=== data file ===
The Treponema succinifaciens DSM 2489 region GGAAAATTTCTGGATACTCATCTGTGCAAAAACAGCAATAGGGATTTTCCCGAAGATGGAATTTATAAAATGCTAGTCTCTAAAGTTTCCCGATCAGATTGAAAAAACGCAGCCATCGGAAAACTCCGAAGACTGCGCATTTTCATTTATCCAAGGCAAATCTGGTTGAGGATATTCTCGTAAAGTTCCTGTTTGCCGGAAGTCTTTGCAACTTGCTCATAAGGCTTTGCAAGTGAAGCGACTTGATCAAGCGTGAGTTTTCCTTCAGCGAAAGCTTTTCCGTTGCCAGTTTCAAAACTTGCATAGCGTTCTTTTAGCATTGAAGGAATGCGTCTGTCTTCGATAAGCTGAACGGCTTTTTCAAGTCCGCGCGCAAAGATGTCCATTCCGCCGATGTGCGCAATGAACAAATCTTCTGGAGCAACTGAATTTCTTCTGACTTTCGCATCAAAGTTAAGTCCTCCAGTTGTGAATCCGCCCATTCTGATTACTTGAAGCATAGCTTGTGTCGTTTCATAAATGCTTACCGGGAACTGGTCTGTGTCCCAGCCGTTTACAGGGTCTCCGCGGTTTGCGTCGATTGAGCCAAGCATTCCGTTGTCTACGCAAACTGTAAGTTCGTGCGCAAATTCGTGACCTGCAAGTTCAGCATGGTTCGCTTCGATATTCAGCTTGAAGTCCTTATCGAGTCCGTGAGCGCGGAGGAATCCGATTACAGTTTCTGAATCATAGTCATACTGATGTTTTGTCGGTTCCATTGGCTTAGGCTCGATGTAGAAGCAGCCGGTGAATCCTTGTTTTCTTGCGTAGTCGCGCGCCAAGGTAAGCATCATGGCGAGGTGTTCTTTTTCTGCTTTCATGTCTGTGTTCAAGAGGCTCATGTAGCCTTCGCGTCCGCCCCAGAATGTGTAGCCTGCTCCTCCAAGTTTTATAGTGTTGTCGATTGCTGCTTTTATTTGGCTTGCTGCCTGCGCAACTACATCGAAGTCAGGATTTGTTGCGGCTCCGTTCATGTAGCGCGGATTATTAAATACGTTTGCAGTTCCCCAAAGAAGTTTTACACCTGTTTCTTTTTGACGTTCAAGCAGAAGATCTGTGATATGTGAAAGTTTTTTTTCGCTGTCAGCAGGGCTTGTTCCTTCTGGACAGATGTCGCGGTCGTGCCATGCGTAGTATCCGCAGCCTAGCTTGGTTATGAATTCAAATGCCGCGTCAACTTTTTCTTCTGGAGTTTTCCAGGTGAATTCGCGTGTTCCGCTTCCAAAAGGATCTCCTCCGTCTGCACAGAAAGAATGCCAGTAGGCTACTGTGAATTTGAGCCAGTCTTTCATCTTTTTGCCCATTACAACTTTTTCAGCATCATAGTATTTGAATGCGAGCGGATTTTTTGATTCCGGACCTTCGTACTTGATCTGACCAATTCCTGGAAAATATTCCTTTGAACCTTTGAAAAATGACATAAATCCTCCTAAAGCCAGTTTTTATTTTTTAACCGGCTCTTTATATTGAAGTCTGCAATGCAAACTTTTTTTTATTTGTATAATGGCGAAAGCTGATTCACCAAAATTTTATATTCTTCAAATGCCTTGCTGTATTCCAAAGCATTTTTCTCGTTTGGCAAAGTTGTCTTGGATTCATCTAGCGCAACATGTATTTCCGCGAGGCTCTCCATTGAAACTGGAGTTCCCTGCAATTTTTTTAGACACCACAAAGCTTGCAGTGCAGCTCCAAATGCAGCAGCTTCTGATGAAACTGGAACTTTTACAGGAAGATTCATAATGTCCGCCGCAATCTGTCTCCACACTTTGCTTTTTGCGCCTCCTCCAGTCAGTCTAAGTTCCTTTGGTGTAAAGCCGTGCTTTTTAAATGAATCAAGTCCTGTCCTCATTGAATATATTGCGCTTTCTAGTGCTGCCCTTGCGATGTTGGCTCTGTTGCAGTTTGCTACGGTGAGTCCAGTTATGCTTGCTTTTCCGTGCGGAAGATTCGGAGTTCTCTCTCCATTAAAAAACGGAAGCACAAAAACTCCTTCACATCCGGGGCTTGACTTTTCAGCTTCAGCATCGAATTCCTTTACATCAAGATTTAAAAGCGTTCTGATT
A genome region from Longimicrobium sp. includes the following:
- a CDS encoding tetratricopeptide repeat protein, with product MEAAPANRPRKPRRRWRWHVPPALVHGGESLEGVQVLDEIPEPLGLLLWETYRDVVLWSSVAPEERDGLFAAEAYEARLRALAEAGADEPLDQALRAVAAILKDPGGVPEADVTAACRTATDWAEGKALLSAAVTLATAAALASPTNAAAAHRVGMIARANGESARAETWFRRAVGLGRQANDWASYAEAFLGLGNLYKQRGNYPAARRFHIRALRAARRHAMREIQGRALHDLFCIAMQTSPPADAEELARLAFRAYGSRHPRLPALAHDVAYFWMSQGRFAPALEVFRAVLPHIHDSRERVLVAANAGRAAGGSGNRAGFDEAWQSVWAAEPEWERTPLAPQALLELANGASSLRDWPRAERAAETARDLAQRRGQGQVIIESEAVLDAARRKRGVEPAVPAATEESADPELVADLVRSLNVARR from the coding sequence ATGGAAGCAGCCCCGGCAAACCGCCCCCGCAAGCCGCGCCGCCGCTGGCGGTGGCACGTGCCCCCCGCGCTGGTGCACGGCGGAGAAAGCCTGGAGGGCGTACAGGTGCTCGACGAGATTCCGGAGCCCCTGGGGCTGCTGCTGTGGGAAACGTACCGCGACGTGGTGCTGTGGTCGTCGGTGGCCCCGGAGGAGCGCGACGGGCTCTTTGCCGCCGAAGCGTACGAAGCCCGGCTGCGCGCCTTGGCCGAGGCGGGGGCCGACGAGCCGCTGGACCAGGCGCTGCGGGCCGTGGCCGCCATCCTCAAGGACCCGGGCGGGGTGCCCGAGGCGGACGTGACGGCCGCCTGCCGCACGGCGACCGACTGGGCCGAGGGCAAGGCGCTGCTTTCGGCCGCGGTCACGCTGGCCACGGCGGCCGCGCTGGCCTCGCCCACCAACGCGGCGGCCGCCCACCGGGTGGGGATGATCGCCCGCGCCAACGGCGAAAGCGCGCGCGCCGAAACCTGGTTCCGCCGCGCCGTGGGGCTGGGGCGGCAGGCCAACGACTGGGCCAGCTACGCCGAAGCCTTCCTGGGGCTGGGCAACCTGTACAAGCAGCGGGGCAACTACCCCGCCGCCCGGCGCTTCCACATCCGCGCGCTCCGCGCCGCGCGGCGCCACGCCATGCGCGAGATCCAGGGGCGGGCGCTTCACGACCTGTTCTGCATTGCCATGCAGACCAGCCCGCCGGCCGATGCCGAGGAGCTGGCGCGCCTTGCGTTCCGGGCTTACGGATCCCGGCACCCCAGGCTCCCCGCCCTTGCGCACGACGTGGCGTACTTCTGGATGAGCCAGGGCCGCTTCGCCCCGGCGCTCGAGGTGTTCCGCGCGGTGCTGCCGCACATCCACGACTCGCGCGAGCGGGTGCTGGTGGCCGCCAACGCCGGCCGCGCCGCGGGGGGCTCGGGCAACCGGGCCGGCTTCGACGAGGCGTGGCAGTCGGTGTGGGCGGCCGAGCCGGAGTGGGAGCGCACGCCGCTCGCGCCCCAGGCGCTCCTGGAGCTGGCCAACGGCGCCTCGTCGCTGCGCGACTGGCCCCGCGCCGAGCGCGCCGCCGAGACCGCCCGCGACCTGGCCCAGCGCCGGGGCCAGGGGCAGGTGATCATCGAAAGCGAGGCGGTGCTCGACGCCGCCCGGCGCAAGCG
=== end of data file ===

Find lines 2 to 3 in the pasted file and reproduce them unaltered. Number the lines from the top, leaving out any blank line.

A genome region from Longimicrobium sp. includes the following:
- a CDS encoding tetratricopeptide repeat protein, with product MEAAPANRPRKPRRRWRWHVPPALVHGGESLEGVQVLDEIPEPLGLLLWETYRDVVLWSSVAPEERDGLFAAEAYEARLRALAEAGADEPLDQALRAVAAILKDPGGVPEADVTAACRTATDWAEGKALLSAAVTLATAAALASPTNAAAAHRVGMIARANGESARAETWFRRAVGLGRQANDWASYAEAFLGLGNLYKQRGNYPAARRFHIRALRAARRHAMREIQGRALHDLFCIAMQTSPPADAEELARLAFRAYGSRHPRLPALAHDVAYFWMSQGRFAPALEVFRAVLPHIHDSRERVLVAANAGRAAGGSGNRAGFDEAWQSVWAAEPEWERTPLAPQALLELANGASSLRDWPRAERAAETARDLAQRRGQGQVIIESEAVLDAARRKRGVEPAVPAATEESADPELVADLVRSLNVARR from the coding sequence ATGGAAGCAGCCCCGGCAAACCGCCCCCGCAAGCCGCGCCGCCGCTGGCGGTGGCACGTGCCCCCCGCGCTGGTGCACGGCGGAGAAAGCCTGGAGGGCGTACAGGTGCTCGACGAGATTCCGGAGCCCCTGGGGCTGCTGCTGTGGGAAACGTACCGCGACGTGGTGCTGTGGTCGTCGGTGGCCCCGGAGGAGCGCGACGGGCTCTTTGCCGCCGAAGCGTACGAAGCCCGGCTGCGCGCCTTGGCCGAGGCGGGGGCCGACGAGCCGCTGGACCAGGCGCTGCGGGCCGTGGCCGCCATCCTCAAGGACCCGGGCGGGGTGCCCGAGGCGGACGTGACGGCCGCCTGCCGCACGGCGACCGACTGGGCCGAGGGCAAGGCGCTGCTTTCGGCCGCGGTCACGCTGGCCACGGCGGCCGCGCTGGCCTCGCCCACCAACGCGGCGGCCGCCCACCGGGTGGGGATGATCGCCCGCGCCAACGGCGAAAGCGCGCGCGCCGAAACCTGGTTCCGCCGCGCCGTGGGGCTGGGGCGGCAGGCCAACGACTGGGCCAGCTACGCCGAAGCCTTCCTGGGGCTGGGCAACCTGTACAAGCAGCGGGGCAACTACCCCGCCGCCCGGCGCTTCCACATCCGCGCGCTCCGCGCCGCGCGGCGCCACGCCATGCGCGAGATCCAGGGGCGGGCGCTTCACGACCTGTTCTGCATTGCCATGCAGACCAGCCCGCCGGCCGATGCCGAGGAGCTGGCGCGCCTTGCGTTCCGGGCTTACGGATCCCGGCACCCCAGGCTCCCCGCCCTTGCGCACGACGTGGCGTACTTCTGGATGAGCCAGGGCCGCTTCGCCCCGGCGCTCGAGGTGTTCCGCGCGGTGCTGCCGCACATCCACGACTCGCGCGAGCGGGTGCTGGTGGCCGCCAACGCCGGCCGCGCCGCGGGGGGCTCGGGCAACCGGGCCGGCTTCGACGAGGCGTGGCAGTCGGTGTGGGCGGCCGAGCCGGAGTGGGAGCGCACGCCGCTCGCGCCCCAGGCGCTCCTGGAGCTGGCCAACGGCGCCTCGTCGCTGCGCGACTGGCCCCGCGCCGAGCGCGCCGCCGAGACCGCCCGCGACCTGGCCCAGCGCCGGGGCCAGGGGCAGGTGATCATCGAAAGCGAGGCGGTGCTCGACGCCGCCCGGCGCAAGCG